The Fed and FDIC approved a joint proposed rule on resolution plans earlier this week, and I’m pleased to report that they’re clearly taking resolution plans very seriously — and then some. These are going to be substantial documents. It’s going to require a lot of work for banks to put these resolution plans together. The proposed rule requires a ton of information, covering all major aspects of the whole financial institution, and I haven’t thought of any area that they’ve missed.

This is just one paragraph from the overview of the informational content of the resolution plans:

The information regarding the Covered Company’s overall organization structure and related information should include a hierarchical list of all material entities, jurisdictional and ownership information. This information should be mapped to core business lines and critical operations. An unconsolidated balance sheet for the Covered Company and a consolidating schedule for all entities that are subject to consolidation should be provided. The Resolution Plan should include information regarding material assets, liabilities, derivatives, hedges, capital and funding sources and major counterparties. Material assets and liabilities should be mapped to material entities along with location information. An analysis of whether the bankruptcy of a major counterparty would likely have an adverse effect on and result in the material financial distress or failure of the Covered Company should also be included. Trading, payment, clearing and settlement systems utilized by the Covered Company should be identified.
Seriously, good luck with that, guys. (I’m glad I’m not in-house anymore, because with my luck, I just know I would’ve been asked to do this. Although my old bank was actually quite good at maintaining this kind of firm-wide information, so it might not have been that bad. Plus, I would’ve delegated the crap out of it.)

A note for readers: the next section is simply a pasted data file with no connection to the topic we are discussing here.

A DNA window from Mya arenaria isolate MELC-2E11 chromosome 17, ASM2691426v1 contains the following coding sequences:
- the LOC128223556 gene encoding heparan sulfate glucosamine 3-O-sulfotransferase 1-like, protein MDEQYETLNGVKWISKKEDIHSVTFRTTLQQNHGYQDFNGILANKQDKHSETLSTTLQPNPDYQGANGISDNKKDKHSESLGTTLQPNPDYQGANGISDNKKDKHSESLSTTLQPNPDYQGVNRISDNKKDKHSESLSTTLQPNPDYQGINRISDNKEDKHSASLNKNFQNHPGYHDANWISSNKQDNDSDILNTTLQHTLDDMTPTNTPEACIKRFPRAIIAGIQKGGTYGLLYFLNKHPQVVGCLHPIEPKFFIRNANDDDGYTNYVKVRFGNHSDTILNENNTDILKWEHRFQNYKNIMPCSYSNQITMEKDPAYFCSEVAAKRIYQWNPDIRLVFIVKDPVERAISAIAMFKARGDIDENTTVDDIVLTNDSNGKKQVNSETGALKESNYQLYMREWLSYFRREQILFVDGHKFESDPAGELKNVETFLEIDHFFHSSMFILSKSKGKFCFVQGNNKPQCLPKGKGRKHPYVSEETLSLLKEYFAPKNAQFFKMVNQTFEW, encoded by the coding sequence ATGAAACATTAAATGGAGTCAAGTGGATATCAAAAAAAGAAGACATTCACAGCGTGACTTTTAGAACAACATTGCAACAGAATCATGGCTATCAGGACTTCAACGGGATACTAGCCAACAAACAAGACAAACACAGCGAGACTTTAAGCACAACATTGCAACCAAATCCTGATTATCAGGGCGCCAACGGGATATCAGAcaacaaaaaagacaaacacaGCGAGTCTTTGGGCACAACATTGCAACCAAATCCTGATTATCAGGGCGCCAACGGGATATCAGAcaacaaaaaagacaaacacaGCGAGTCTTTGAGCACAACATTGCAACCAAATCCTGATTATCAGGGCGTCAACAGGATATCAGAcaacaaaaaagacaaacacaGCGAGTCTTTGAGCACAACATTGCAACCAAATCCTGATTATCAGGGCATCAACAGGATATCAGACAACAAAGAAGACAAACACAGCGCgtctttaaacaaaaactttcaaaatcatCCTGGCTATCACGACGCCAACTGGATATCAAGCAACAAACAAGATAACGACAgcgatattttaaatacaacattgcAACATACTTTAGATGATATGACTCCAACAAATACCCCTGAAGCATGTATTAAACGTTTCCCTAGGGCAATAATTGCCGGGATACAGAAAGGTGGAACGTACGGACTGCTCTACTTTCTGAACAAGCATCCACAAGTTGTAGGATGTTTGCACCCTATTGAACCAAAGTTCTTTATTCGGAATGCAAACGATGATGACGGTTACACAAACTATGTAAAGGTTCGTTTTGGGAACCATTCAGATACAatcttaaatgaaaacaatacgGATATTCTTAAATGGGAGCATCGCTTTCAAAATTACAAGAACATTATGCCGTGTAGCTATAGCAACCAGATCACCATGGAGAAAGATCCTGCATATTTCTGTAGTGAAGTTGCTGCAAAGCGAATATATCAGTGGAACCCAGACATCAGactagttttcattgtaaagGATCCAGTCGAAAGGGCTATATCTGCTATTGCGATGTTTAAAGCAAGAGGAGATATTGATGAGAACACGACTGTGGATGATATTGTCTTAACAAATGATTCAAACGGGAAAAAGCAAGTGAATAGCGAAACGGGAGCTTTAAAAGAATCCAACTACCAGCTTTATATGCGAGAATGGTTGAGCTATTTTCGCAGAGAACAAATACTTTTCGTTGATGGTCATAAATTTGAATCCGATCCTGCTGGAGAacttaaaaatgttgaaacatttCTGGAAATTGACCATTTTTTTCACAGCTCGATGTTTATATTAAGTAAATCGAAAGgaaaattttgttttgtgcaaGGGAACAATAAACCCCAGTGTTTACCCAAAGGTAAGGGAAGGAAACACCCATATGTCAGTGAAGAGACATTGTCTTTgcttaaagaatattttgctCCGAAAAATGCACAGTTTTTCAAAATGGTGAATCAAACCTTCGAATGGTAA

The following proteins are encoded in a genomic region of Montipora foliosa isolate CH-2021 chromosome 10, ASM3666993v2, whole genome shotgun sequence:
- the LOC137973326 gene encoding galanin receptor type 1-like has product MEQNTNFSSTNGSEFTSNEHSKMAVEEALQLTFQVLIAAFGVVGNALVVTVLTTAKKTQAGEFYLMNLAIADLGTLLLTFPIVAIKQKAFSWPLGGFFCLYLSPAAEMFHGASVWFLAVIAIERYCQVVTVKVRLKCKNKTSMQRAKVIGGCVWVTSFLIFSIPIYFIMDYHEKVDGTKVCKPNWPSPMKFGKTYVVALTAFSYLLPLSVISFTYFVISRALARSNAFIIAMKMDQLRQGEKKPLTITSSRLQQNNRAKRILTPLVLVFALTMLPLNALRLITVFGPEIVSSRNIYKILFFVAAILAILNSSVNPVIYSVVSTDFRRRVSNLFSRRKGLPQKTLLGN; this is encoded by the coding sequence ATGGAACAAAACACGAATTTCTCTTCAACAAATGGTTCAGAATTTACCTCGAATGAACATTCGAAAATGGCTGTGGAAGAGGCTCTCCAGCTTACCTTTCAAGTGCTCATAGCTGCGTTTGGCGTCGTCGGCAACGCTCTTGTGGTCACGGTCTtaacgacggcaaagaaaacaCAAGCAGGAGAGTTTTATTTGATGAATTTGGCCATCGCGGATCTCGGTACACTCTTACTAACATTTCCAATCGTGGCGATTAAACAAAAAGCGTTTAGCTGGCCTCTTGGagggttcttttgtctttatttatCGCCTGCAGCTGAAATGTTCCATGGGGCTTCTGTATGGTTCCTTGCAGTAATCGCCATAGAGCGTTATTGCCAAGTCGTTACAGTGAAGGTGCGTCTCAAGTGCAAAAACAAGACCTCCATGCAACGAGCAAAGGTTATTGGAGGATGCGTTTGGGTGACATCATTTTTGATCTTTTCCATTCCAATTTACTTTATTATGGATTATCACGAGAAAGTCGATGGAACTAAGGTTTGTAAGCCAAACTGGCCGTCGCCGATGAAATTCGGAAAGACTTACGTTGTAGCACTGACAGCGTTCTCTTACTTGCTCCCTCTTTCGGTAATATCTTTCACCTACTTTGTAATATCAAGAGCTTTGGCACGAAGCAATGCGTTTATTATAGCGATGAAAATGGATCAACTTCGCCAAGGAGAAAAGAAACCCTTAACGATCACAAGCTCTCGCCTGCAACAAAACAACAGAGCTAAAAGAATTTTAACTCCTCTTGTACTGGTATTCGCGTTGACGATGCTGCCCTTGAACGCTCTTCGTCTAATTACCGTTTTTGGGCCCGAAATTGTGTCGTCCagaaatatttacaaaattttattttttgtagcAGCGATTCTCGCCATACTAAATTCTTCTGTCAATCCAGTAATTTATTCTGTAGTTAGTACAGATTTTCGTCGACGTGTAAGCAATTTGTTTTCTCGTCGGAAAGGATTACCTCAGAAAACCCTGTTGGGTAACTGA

I do have two complaints though. Both relate to the other major aspect of the resolution plan — the part where the financial institution describes how it can be resolved in an orderly manner. Now, I already think that this aspect of the resolution plan will be less useful, simply because the structure of every resolution/bankruptcy/restructuring depends critically on the specific circumstances the institution faces at the time. It’s impossible to know who the potential buyers will be, because whether another institution is interested in the acquisition depends on its own health, including how well it could manage the fallout from a major bank being resolved under the resolution authority. And the identity of the acquirer absolutely drives the structure of any deal.

That said, I don’t think this aspect of the resolution plan will be completely useless. Regulators could glean some legitimate insights from the financial institution’s hypothetical plan.

So my first complaint is that the proposed rule requires the financial institutions to describe how they would resolve themselves only under the Bankruptcy Code, and not under the new resolution authority. I understand that the statute requires the regulators to evaluate the resolution plans on whether they would facilitate an orderly resolution under the Bankruptcy Code. But the text of the statute, while confusing, does not require that the financial institutions only describe resolutions under the Bankruptcy Code — or even that they address the Bankruptcy Code at all.

The key provision in Dodd-Frank, § 165(d)(1), simply requires that a financial institution periodically submit “the plan of such company for rapid and orderly resolution in the event of material financial distress or failure.” Notice that it doesn’t say that the “rapid and orderly resolution” has to be under the Bankruptcy Code. This leaves the door open for the regulators to require the financial institutions to describe how they could be smoothly resolved under the new resolution authority as well. Regulators couldn’t deem a bank’s plan “deficient” because of its description of a resolution under the new resolution authority, but who cares? At least the regulators would have the description.

My point is: why not require the financial institutions to describe a resolution under both the Bankruptcy Code and the resolution authority? There are key differences between the two insolvency regimes, so having two separate descriptions would be useful.